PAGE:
The Secret of Kells  has just grabbed an Annie nomination for Best Animated Feature and Tomm Moore, co-founder of Cartoon Saloon in Kilkenny, Ireland, describes how he brought this lovely and magical 2D movie to the screen. Inspired by Ireland's most precious artifact, The Book of Kells (a stunningly beautiful medieval manuscript containing the Four Gospels), the movie concerns a 12-year-old boy living in an abbey that comes of age amid Viking attacks and mystical wonders.
Bill Desowitz: What inspired you to make a movie about the legendary Book of Kells?
Tomm Moore: Well, it was a long time in the making. I had the first idea with a friend in college and we were thinking after seeing Mulan  and The Thief and the Cobbler  that we could find something in Irish arts to base as an animation. We never could do it as a student project so it became a pet project on the back burner here at the studio. But we thought it would be interesting to translate that into 2D, hand-made animation, which would be suited to the style. And the stories and legends from around that period seem pretty ripe. We went through different drafts of the script, some more of the history and some more of the fantasy and found a blend between the two.
BD: How did the financing come together?
TM: We pitched it at Cartoon Movie when Les Armateurs and Vivi Film were in the middle of The Triplets of Belleville  and they showed 10 minutes and it was a big hit and they liked our pitch and thought it could be their follow-up. And at that same Cartoon Movie Canal + got involved too, so they were the kind of anchor finance. And then once the French financing started to come into place, we started to raise the Irish finance and then, finally, the Belgian. So in the end, it was about 2 million Euros from each country.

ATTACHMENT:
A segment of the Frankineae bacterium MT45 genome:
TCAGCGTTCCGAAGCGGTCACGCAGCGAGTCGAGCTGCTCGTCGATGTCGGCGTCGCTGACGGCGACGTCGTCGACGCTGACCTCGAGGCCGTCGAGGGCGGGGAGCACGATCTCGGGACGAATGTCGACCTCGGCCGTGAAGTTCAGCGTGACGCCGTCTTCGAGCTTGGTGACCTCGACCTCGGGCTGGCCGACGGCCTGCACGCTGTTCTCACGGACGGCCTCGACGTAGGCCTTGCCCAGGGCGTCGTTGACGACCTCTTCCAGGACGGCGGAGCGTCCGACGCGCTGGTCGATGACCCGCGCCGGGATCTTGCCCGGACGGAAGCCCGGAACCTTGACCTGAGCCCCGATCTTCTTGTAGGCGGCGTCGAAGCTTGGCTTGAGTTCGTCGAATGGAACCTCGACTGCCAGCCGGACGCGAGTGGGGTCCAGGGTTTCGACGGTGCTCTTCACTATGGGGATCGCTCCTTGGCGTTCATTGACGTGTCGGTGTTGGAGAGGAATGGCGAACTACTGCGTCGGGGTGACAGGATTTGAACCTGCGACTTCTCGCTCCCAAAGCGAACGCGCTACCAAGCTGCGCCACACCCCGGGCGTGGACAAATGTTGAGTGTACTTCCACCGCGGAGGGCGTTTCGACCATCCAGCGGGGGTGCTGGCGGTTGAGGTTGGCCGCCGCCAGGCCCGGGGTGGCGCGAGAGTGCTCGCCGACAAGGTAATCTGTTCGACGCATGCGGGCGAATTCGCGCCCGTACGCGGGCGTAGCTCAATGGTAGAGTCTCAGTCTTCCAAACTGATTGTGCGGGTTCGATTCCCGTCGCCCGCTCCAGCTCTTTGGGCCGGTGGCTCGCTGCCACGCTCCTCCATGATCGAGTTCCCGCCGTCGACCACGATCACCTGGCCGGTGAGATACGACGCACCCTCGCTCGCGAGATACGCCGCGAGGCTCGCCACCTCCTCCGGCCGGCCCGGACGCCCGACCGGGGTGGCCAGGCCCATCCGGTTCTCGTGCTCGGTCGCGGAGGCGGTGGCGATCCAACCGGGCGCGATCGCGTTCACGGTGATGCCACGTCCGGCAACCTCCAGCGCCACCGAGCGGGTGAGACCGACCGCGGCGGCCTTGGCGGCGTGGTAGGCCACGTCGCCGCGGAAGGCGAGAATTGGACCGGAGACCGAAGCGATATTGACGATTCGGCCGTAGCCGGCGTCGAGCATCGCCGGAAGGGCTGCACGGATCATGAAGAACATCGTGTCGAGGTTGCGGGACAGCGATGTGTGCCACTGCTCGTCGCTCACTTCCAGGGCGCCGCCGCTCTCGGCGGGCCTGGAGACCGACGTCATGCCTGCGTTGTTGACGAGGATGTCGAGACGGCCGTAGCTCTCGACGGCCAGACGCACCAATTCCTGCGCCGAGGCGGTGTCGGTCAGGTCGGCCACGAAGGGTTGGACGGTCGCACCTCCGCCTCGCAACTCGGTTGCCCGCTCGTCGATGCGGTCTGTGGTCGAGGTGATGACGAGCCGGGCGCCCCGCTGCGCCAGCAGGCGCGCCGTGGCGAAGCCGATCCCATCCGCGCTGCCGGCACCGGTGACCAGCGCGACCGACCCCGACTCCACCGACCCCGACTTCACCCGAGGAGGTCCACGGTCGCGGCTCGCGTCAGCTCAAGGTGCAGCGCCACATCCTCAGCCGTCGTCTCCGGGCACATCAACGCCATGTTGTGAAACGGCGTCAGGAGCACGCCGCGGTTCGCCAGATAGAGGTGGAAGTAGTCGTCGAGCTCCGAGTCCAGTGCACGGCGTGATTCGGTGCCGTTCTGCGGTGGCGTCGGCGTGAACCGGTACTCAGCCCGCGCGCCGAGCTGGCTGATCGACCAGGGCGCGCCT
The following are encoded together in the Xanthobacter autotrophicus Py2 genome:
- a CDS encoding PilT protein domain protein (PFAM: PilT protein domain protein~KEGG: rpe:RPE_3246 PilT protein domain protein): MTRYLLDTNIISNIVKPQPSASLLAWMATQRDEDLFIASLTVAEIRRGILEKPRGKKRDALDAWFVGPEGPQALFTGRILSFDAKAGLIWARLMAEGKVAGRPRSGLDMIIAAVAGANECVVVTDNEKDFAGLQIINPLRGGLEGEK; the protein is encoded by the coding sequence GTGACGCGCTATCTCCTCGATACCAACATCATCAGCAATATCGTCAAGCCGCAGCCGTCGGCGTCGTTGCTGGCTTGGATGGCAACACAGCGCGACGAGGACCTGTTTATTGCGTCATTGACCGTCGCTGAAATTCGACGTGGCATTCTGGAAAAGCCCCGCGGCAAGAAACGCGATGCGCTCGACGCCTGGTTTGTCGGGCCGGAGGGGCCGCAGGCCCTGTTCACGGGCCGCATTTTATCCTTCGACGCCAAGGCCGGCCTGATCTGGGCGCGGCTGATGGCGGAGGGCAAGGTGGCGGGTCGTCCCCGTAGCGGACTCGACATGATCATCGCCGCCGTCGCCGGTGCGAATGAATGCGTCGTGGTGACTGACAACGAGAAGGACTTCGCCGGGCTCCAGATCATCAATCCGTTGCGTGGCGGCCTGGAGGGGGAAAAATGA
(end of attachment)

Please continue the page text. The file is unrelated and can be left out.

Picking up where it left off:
Because Ireland was the country that developed the project, we ended up being the lead creative studio and France ended up being the lead production studio.
TM: We did about 15 minutes of sample animation, designs, all of the key posing and most of the backgrounds here at Cartoon Saloon [Blue Spirit in Angoulême, France did the rest of the backgrounds]. And then we divided the rest of the animation around Europe and Brazil: Walking the Dog in Brussels, Belgium; Lightstar Studios in Sao Paolo, Brazil; and Kecskemet Film in Hungary; ink-and-paint at Digital Graphics in Liege, Belgium; the in-betweens and cleanup were done in Brazil; and all of the compositing and editing and even the final sound post were done in France and Belgium.
BD: That's quite a step up for you and your company. What was it like tackling a feature?
TM: Yeah, it was really an adventure and it was pretty massive. I traveled a lot and learned a lot. Mainly, we kind of got neurotic about preparing everything and it paid off in the end because a lot of people said that they found the film very consistent and were surprised that it was made in so many countries, and I'm proud of that.
BD: What kind of pipeline did you have?